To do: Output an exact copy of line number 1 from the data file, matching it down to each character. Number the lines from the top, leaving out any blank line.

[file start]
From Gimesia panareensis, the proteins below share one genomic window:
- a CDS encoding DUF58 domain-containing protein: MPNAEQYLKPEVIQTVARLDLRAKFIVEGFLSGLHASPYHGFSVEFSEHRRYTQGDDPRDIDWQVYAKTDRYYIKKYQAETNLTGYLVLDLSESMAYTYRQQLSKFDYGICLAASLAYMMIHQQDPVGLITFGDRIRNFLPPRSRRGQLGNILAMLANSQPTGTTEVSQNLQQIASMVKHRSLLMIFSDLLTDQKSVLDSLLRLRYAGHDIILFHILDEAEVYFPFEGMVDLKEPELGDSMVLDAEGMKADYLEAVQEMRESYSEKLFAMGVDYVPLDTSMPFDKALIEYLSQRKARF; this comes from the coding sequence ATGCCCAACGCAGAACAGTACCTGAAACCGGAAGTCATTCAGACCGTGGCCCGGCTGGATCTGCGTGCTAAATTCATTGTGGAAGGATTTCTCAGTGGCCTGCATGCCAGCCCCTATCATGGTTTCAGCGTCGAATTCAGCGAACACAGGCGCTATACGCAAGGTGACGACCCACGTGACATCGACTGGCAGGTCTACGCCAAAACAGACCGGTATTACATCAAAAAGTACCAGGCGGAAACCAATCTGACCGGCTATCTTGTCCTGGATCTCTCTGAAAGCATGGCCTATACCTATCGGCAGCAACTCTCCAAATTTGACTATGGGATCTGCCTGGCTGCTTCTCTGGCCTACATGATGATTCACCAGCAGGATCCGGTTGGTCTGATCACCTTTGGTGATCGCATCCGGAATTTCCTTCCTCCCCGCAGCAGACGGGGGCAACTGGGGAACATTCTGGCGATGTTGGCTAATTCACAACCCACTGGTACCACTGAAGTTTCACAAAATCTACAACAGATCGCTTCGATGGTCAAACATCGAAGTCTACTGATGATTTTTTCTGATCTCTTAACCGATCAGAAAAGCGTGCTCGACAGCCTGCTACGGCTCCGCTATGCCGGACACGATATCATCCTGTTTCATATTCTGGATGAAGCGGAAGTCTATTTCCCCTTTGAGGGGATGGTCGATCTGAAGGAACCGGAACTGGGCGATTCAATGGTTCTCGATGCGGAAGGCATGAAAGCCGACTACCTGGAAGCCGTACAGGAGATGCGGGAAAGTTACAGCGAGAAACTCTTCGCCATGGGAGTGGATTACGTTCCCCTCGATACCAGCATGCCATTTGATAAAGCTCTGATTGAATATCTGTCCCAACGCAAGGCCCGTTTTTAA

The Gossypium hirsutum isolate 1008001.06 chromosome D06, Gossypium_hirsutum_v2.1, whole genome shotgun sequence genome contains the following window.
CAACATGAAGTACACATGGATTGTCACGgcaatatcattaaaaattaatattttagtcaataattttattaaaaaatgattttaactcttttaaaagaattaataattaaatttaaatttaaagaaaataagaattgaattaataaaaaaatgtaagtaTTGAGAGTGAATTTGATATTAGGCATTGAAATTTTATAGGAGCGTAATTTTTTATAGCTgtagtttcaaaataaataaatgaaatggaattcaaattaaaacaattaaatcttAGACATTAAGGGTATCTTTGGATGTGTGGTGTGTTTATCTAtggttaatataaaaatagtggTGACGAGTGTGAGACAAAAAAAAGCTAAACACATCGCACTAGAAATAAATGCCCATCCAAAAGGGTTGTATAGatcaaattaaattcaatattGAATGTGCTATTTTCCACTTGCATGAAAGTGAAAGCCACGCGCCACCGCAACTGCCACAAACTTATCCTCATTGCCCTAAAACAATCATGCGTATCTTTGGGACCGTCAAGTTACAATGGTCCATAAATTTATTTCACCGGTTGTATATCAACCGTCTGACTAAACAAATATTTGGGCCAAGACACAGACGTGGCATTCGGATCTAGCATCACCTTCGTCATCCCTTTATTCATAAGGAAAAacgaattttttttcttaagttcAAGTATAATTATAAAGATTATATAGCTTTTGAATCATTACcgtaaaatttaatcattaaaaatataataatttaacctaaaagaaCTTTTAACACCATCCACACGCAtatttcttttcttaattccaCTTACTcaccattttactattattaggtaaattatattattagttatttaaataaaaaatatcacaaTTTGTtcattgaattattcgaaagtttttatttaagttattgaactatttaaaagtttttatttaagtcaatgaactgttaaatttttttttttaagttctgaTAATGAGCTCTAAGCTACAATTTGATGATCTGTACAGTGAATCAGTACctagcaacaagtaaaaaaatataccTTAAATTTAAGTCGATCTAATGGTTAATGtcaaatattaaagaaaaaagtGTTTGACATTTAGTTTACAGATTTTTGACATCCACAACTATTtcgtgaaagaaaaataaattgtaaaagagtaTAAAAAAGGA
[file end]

From Gimesia panareensis, the proteins below share one genomic window: